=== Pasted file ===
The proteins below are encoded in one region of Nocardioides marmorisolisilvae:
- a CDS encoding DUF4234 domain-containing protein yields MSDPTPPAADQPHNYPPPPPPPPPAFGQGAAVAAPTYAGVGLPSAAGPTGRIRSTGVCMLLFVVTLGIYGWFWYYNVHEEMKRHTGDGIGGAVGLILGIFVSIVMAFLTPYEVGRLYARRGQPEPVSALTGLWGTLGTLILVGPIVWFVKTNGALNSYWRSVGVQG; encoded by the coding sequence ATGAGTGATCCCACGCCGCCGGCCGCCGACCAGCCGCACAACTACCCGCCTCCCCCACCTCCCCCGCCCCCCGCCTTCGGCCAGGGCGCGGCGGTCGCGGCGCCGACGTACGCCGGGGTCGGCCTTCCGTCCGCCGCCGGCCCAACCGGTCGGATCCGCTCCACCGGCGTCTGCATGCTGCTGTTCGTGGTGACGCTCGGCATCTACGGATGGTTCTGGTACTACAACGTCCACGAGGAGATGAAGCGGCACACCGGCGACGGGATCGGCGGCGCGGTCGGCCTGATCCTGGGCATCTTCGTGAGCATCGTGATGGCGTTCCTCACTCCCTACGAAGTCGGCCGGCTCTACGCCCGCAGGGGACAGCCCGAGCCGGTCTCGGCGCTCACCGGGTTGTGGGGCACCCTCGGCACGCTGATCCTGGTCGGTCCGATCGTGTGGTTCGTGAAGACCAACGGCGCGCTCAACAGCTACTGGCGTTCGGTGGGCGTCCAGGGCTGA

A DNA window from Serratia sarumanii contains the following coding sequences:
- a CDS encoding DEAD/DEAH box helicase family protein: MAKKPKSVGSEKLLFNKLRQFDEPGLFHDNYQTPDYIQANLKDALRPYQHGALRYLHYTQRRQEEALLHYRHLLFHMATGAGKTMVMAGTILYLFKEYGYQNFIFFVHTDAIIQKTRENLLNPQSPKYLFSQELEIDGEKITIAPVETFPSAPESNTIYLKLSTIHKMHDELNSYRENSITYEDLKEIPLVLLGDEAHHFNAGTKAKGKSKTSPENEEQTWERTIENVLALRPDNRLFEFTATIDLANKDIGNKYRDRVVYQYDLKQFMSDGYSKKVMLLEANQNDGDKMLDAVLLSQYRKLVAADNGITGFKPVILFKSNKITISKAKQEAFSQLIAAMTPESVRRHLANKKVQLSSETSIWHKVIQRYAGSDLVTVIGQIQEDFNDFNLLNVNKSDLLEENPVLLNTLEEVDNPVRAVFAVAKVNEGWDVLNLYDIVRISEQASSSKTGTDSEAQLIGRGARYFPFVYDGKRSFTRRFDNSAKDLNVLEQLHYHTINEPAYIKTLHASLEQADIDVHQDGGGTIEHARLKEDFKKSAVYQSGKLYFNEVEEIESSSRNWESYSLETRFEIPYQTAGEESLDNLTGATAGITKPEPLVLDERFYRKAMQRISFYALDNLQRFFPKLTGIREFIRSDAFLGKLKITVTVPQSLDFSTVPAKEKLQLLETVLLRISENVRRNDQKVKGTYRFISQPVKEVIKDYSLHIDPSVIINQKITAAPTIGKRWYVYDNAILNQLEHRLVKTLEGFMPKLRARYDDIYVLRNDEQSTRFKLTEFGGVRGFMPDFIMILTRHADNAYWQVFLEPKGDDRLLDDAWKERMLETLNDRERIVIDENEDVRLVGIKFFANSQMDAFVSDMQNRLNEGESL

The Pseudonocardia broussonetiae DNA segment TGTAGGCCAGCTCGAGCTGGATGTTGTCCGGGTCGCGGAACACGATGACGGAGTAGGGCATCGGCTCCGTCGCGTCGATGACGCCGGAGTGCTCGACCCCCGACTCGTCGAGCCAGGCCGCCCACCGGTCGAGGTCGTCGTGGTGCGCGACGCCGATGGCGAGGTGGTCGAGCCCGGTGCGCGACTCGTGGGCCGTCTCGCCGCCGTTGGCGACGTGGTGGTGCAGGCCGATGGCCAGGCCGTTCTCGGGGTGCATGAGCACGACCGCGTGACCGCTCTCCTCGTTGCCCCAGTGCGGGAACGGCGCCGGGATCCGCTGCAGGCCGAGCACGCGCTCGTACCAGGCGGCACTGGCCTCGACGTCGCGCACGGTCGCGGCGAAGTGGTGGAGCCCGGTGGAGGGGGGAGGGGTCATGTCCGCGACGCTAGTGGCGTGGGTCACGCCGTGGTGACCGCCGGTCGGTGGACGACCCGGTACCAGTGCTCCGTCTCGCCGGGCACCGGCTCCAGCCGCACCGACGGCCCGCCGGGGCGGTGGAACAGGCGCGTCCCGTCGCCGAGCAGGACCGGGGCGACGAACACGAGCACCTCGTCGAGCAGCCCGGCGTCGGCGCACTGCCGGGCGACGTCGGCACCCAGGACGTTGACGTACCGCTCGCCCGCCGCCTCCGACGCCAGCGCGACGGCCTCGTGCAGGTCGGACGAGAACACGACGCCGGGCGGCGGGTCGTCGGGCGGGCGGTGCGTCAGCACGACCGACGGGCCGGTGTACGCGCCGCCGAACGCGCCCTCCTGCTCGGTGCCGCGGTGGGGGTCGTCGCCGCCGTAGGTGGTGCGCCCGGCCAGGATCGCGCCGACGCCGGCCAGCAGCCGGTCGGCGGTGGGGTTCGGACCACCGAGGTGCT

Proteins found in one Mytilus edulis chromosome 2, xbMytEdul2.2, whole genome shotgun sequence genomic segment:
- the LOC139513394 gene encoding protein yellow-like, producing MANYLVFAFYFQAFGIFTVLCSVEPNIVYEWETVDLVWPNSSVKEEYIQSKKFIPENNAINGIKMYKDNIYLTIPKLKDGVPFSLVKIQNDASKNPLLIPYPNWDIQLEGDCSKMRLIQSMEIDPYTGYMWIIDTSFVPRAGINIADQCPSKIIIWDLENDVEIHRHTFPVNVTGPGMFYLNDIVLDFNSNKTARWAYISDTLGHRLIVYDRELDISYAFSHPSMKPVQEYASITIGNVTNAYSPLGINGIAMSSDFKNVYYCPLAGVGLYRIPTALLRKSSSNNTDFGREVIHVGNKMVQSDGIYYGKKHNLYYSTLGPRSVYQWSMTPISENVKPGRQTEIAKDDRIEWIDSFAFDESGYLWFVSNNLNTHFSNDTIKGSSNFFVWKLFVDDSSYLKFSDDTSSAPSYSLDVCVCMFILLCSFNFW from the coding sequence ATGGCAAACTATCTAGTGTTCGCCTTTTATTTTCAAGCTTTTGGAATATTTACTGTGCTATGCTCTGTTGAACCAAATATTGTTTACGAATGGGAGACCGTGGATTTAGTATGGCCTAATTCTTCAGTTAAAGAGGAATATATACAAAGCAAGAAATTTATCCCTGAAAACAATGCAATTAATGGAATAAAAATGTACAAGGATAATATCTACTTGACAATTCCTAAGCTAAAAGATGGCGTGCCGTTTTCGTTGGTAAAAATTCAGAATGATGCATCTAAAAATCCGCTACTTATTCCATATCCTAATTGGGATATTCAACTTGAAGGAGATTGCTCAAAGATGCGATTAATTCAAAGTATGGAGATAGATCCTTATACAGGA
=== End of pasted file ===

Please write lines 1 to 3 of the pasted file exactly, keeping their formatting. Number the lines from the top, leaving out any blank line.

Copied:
The proteins below are encoded in one region of Nocardioides marmorisolisilvae:
- a CDS encoding DUF4234 domain-containing protein yields MSDPTPPAADQPHNYPPPPPPPPPAFGQGAAVAAPTYAGVGLPSAAGPTGRIRSTGVCMLLFVVTLGIYGWFWYYNVHEEMKRHTGDGIGGAVGLILGIFVSIVMAFLTPYEVGRLYARRGQPEPVSALTGLWGTLGTLILVGPIVWFVKTNGALNSYWRSVGVQG; encoded by the coding sequence ATGAGTGATCCCACGCCGCCGGCCGCCGACCAGCCGCACAACTACCCGCCTCCCCCACCTCCCCCGCCCCCCGCCTTCGGCCAGGGCGCGGCGGTCGCGGCGCCGACGTACGCCGGGGTCGGCCTTCCGTCCGCCGCCGGCCCAACCGGTCGGATCCGCTCCACCGGCGTCTGCATGCTGCTGTTCGTGGTGACGCTCGGCATCTACGGATGGTTCTGGTACTACAACGTCCACGAGGAGATGAAGCGGCACACCGGCGACGGGATCGGCGGCGCGGTCGGCCTGATCCTGGGCATCTTCGTGAGCATCGTGATGGCGTTCCTCACTCCCTACGAAGTCGGCCGGCTCTACGCCCGCAGGGGACAGCCCGAGCCGGTCTCGGCGCTCACCGGGTTGTGGGGCACCCTCGGCACGCTGATCCTGGTCGGTCCGATCGTGTGGTTCGTGAAGACCAACGGCGCGCTCAACAGCTACTGGCGTTCGGTGGGCGTCCAGGGCTGA

A DNA window from Serratia sarumanii contains the following coding sequences: